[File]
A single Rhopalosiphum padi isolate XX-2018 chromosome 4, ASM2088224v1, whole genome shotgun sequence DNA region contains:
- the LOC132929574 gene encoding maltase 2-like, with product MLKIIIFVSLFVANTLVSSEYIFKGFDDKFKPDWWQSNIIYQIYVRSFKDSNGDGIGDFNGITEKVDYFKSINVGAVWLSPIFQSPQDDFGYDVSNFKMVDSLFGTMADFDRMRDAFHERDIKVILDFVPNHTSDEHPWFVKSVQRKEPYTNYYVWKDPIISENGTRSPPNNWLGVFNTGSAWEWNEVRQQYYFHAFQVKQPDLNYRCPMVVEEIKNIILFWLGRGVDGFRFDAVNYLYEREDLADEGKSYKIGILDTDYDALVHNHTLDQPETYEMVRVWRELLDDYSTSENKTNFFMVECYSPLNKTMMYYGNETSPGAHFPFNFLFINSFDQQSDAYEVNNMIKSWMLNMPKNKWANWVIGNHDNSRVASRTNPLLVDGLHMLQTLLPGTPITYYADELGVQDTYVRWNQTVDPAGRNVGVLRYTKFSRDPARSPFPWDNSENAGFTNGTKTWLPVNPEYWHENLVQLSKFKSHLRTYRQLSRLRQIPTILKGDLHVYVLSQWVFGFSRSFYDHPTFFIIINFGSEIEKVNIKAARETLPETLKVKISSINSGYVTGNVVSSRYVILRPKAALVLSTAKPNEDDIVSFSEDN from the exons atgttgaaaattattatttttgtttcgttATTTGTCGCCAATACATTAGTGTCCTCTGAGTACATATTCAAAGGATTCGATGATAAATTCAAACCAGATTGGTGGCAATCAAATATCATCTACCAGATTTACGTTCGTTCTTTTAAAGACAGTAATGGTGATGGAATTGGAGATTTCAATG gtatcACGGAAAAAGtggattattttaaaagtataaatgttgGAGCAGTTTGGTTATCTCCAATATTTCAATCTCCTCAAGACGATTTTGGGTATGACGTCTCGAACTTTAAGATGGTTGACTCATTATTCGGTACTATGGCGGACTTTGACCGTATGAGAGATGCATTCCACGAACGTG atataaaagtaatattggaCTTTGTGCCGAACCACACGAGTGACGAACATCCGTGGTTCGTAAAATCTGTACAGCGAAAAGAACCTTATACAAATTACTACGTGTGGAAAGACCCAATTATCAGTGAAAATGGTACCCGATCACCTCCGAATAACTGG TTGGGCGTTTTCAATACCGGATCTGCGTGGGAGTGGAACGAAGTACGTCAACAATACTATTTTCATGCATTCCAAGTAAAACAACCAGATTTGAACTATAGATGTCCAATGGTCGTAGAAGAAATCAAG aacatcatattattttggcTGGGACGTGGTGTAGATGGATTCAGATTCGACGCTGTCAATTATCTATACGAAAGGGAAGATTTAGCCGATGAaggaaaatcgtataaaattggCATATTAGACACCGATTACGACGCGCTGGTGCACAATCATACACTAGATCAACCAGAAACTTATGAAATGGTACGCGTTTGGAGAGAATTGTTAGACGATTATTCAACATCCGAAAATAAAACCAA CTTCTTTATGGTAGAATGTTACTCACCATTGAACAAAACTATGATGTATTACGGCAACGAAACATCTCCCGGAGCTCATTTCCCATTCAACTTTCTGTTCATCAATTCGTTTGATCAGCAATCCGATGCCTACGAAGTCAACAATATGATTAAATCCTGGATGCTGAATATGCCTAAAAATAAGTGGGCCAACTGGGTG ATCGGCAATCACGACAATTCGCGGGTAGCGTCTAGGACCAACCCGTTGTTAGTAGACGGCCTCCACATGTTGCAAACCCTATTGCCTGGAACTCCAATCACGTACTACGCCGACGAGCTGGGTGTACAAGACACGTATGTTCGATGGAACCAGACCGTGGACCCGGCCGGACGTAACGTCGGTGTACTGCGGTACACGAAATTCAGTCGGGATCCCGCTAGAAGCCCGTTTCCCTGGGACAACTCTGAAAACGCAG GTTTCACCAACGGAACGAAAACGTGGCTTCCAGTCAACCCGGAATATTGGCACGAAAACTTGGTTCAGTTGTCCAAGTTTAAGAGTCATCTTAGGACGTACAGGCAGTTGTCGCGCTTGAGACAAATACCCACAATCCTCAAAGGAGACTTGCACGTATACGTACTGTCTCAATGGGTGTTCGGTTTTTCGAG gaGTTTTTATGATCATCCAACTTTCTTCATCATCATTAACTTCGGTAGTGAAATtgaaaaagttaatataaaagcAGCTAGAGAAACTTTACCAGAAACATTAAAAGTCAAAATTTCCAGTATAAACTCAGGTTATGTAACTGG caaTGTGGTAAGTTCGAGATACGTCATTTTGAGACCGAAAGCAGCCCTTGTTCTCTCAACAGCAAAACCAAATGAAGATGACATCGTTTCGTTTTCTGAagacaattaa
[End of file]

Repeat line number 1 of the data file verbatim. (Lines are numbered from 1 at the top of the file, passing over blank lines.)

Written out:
A single Rhopalosiphum padi isolate XX-2018 chromosome 4, ASM2088224v1, whole genome shotgun sequence DNA region contains: